• Language that reflects actual performance


The feedback session l.jpg
The Feedback Session

  • Ask the receiver/learner to self-evaluate

    • Fosters reflection

    • “Opens doors” for constructive comments

  • Let learner know what was done well

    • Reinforces positive behaviors

  • Let learner know what could be improved

    • Use specific examples

    • Use future-based, accurate language


The feedback session9 l.jpg
The Feedback Session

  • Check for understanding

    • Have a dialogue about what you’ve said

    • Explore reasons for deficiencies

  • Develop a plan for improvement

  • Set date for follow-up

  • Invite the learner to give you feedback


Mystery medical school evaluation examples l.jpg
Mystery Medical SchoolEvaluation Examples


Evaluate the evaluations l.jpg
Evaluate the Evaluations

  • “Intelligent”

  • “Will be an excellent physician ultimately”

  • “ “

  • “Pleasure to work with”

  • “Follows up clinical questions with data from the literature”

  • “Needs improvement in clinical thinking and applying knowledge to practice”

  • “Needs more initiative in speaking with patients and counseling”

  • “X was almost casual about his approach to medicine. His initial presentation was inadequate but was corrected when I spoke to him.”


Joan c edwards school of medicine marshall university evaluation examples l.jpg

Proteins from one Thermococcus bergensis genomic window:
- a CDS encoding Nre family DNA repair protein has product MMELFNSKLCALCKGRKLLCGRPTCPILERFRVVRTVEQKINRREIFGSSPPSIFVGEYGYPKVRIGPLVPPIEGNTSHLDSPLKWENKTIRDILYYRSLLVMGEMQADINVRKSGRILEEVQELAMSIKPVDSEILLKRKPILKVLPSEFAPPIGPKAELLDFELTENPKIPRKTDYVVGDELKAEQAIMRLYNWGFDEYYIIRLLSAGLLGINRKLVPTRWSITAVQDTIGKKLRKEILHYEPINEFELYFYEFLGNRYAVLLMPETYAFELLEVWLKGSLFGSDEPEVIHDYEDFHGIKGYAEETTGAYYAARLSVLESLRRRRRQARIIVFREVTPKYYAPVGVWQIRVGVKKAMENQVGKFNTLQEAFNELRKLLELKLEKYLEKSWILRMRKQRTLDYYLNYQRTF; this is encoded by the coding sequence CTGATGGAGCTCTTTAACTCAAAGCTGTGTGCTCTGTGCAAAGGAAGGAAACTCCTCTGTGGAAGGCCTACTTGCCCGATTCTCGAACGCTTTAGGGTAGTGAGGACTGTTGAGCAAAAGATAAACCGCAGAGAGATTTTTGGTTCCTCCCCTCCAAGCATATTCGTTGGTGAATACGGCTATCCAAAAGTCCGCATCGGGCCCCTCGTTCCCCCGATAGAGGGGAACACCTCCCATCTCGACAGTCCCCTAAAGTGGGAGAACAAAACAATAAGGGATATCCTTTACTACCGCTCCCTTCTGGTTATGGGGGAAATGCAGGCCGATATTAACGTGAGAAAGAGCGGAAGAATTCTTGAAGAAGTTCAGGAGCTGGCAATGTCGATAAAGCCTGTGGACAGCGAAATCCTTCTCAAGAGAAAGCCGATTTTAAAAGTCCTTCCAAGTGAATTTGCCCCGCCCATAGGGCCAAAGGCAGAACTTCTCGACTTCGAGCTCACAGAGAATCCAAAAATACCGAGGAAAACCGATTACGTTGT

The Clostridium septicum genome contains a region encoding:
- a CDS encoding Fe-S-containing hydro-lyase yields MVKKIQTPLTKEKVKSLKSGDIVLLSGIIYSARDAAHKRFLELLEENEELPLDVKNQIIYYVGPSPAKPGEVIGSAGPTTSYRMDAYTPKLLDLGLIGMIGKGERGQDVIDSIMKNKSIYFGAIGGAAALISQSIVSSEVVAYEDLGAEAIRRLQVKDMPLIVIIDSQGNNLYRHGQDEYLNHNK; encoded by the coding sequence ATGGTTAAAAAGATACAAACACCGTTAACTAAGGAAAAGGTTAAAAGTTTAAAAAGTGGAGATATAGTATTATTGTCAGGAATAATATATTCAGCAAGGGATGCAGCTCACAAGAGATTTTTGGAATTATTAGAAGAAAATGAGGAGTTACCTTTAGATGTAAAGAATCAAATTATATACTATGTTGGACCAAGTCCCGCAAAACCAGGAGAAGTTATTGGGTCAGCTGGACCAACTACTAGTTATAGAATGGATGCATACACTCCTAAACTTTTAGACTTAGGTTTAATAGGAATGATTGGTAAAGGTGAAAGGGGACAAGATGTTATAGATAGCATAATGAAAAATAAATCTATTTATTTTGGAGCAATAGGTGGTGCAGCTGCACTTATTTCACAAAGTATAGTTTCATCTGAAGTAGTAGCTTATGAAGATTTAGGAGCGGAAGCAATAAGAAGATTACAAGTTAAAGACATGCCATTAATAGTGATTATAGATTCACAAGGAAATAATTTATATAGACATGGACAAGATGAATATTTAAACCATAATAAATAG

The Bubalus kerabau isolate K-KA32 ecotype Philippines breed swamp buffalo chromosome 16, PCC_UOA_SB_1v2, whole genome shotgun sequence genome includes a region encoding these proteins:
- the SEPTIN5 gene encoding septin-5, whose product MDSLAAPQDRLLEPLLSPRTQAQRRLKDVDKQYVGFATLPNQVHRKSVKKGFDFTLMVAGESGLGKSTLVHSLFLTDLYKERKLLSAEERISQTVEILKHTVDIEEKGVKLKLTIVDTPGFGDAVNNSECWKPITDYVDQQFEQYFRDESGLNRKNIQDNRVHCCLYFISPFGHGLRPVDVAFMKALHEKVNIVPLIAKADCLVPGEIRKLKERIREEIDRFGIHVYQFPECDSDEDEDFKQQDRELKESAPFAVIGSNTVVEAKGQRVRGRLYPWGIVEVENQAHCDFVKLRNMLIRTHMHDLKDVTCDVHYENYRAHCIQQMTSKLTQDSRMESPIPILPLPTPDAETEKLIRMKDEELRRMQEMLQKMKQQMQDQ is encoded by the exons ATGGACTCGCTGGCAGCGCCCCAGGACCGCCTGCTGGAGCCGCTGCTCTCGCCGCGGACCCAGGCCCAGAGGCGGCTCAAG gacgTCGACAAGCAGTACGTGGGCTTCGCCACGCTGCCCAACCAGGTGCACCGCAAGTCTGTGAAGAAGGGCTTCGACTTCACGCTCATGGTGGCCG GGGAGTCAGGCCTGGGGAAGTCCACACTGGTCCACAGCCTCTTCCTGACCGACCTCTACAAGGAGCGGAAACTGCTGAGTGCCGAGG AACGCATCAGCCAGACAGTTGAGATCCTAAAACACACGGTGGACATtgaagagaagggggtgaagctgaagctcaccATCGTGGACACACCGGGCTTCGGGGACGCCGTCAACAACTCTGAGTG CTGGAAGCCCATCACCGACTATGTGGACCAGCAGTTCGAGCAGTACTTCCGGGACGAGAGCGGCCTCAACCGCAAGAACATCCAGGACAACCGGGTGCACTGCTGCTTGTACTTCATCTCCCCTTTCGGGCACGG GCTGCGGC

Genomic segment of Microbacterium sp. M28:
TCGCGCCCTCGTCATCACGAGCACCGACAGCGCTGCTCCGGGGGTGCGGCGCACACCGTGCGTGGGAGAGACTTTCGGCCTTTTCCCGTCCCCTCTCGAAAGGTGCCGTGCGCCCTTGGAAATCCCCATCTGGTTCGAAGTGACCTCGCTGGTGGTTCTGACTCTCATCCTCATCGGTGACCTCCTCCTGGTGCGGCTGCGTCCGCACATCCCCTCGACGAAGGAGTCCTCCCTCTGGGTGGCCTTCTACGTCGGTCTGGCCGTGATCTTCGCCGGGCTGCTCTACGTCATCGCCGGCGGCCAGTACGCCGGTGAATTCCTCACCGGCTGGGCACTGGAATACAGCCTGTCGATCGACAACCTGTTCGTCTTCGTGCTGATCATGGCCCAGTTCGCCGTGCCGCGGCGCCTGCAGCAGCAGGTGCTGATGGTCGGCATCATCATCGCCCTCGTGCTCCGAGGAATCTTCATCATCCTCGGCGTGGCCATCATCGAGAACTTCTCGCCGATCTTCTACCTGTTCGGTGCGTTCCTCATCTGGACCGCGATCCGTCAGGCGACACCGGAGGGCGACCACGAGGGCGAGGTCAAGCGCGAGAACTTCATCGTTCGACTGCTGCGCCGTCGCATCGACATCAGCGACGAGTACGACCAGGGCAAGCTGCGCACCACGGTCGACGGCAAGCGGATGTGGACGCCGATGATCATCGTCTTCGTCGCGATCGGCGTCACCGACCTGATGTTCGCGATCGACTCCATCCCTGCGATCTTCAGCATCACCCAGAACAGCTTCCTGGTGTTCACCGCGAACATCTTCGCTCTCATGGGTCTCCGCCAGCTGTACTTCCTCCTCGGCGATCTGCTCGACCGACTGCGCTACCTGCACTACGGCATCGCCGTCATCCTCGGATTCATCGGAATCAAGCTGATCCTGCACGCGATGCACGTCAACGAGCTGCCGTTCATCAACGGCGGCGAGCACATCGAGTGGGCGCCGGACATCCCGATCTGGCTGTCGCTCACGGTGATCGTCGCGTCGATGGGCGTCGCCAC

Joan C. Edwards School of MedicineMarshall UniversityEvaluation Examples


Evaluate the evaluations13 l.jpg
Evaluate the Evaluations

  • 11 evaluators; 5 comments

  • “Increased comfort with pelvic and pap exams. Improved organizational skills to handle multiple tasks.”

  • “Actively worked on the outlined elements of the curriculum. Improved organization helped him structure pursuit of knowledge.”

  • “Was quickly accepted by staff due to his respectful and excellent people skills.”

  • “Believe that he will progress in leadership and teaching roles as he becomes more confident of his roles.


Providing performance feedback14 l.jpg
Providing Performance Feedback

  • Benefits to learner and teacher are many.

  • Obstacles to giving feedback can be overcome with planning.

  • Feedback should be timely, specific, and include language that is future-based.

  • The feedback session should be planned; don’t go in cold.

  • The feedback session begins by allowing the learner to self-evaluate. Use examples, check for understanding, and invite feedback of you.


Providing performance feedback role plays l.jpg
Providing Performance Feedback:Role plays

  • Divide into groups of 4

  • Each person gets a stapled packet

  • Page 1 – instructions

  • Your role will change with each case scenario in the order of the pages of the packet you are holding.


Providing performance feedback role plays16 l.jpg
Providing Performance Feedback:Role plays

  • At the end of each interaction, the following will occur:

    • The preceptor will self-evaluate.

    • The student will evaluate the preceptor keeping in mind the model presented today.

    • The observer(s) will evaluate the preceptor.

    • After the discussion, turn the page and see your role for the next scenario.


ad